Signs of Intellectual Progress!

Back in the 1990s, I frequently read that women athletes were Closing the Gap with men; if trends continued, in the 21st Century Olympics, women would be just as fast as men. So, I did a big quantitative study on the size of the gender gap in track in all Olympics for a 1997 article in National Review entitled Track and Battlefield:
Everybody knows that the "gender gap" in physical performance between male and female athletes is rapidly narrowing. Moreover, in an opinion poll just before the 1996 Olympics, 66% claimed "the day is coming when top female athletes will beat top males at the highest competitive levels." The most publicized scientific study supporting this belief appeared in Nature in 1992: "Will Women Soon Outrun Men?" Physiologists Susan Ward and Brian Whipp pointed out that since the Twenties women's world records in running had been falling faster than men's. Assuming these trends continued, men's and women's marathon records would equalize by 1998, and during the early 21st Century for the shorter races. 
This is not sports trivia. Whether the gender gap in athletic performance stems from biological differences between men and women, or is simply a social construct imposed by the Male Power Structure, is highly relevant both to fundamental debates about the malleability of human nature, as well as to current political controversies such as the role of women in the military. 
When everybody is so sure of something, it's time to update the numbers. 

I discovered, however, that the narrowing was only up through 1988. The fall of the Berlin Wall and better testing for artificial male hormones had caused the Olympic track gender gap to grow from the 1988 Olympics to the 1996 Olympics. 

Slowly, my argument has carried the field over the last 15 years. Thus, when a Chinese woman swam the last 50m of her race on Saturday night faster than Ryan Lochte, the men's gold medalist, swam his last 50m of the men's version of the race, the New York Times reporter did not celebrate it as a Breakthrough for Female Equality, but instead treated it as presumptive evidence of something fishy going on:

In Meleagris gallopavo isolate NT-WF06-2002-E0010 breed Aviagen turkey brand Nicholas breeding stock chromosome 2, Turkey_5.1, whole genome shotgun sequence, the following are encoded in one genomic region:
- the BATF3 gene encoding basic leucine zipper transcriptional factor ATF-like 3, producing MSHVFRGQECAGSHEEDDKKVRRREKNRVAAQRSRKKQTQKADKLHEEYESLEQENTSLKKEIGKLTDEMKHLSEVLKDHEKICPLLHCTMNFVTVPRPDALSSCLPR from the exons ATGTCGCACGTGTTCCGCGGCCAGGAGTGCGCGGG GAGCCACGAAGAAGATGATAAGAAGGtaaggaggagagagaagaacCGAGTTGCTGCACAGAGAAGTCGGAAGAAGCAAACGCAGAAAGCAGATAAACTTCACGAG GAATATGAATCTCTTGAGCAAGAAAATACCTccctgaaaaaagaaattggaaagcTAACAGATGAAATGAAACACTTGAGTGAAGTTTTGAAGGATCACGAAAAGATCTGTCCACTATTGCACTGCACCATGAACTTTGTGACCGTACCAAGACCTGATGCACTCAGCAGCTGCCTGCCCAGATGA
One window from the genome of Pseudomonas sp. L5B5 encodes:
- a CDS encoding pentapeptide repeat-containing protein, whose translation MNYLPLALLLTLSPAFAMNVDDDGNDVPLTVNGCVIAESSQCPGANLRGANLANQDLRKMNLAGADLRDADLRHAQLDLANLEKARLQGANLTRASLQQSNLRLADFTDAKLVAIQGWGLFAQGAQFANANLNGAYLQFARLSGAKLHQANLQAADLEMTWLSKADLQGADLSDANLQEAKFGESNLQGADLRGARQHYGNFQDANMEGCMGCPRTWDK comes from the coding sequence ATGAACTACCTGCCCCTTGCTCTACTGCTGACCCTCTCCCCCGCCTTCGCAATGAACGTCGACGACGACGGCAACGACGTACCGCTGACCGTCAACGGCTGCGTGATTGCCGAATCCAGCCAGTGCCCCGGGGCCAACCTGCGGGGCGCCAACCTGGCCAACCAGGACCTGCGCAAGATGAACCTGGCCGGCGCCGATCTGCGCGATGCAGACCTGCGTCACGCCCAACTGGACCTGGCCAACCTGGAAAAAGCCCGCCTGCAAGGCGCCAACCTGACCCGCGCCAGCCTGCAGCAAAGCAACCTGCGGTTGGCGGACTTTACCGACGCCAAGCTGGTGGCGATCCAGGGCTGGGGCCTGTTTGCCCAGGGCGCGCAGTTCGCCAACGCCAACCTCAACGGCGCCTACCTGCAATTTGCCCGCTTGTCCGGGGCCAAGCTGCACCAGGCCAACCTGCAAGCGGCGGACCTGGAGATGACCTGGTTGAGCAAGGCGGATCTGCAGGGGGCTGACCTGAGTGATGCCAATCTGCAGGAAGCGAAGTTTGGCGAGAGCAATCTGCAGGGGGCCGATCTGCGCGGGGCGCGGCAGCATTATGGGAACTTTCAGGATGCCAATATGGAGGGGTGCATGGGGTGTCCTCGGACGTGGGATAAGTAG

China Pool Prodigy Churns Wave of Speculation
At 16, the Chinese swimmer Ye Shiwen is one of the youngest competitors in the Olympics and so far the most remarkable. What she has done in the pool is the water-based equivalent of what Usain Bolt did on the track four years ago in Beijing. 
On Saturday night, Ye not only shattered the world record in the 400 individual medley, winning gold in 4 minutes 28.43 seconds, she also swam the final 50 meters faster than Ryan Lochte did in winning the men’s race.

It was really a little less amazing than it sounds -- Lochte was apparently taking it easy on the last length after blowing away the field earlier. But still ...
On Monday, Ye returned to the pool and set an Olympic record of 2:08.39 in the semifinals of the 200 individual medley, her best event. 
There is nothing to indicate that she is anything more than a great swimmer from a country that holds about a fifth of the world’s population, a teenager who relies on the latest scientific training and the kind of adolescent certainty that makes her unaware of any limitations. The Chinese have pledged to obey the rules. And Ye dismissed any concerns about doping. 
Yet women’s swimming does not permit itself naïve and untempered adulation. Not after the systematic East German doping of the 1970s and ’80s. Not after Chinese scandals in the 1990s. Not after Michelle Smith of Ireland won four medals at the Atlanta Games in 1996 under disputed circumstances and was later barred from competition for tampering with a urine sample. 
The response to unsurpassed achievement now falls somewhere uncomfortably between amazement and incredulity, that gray area between celebration and suspicion. 
“That’s pretty unbelievable,” David Sharpe, a Canadian swimmer, said of Ye’s finishing kick on Saturday, in which she covered her final 50 meters in 28.93, faster than Lochte’s 29.10. “No one really understands how that happened.”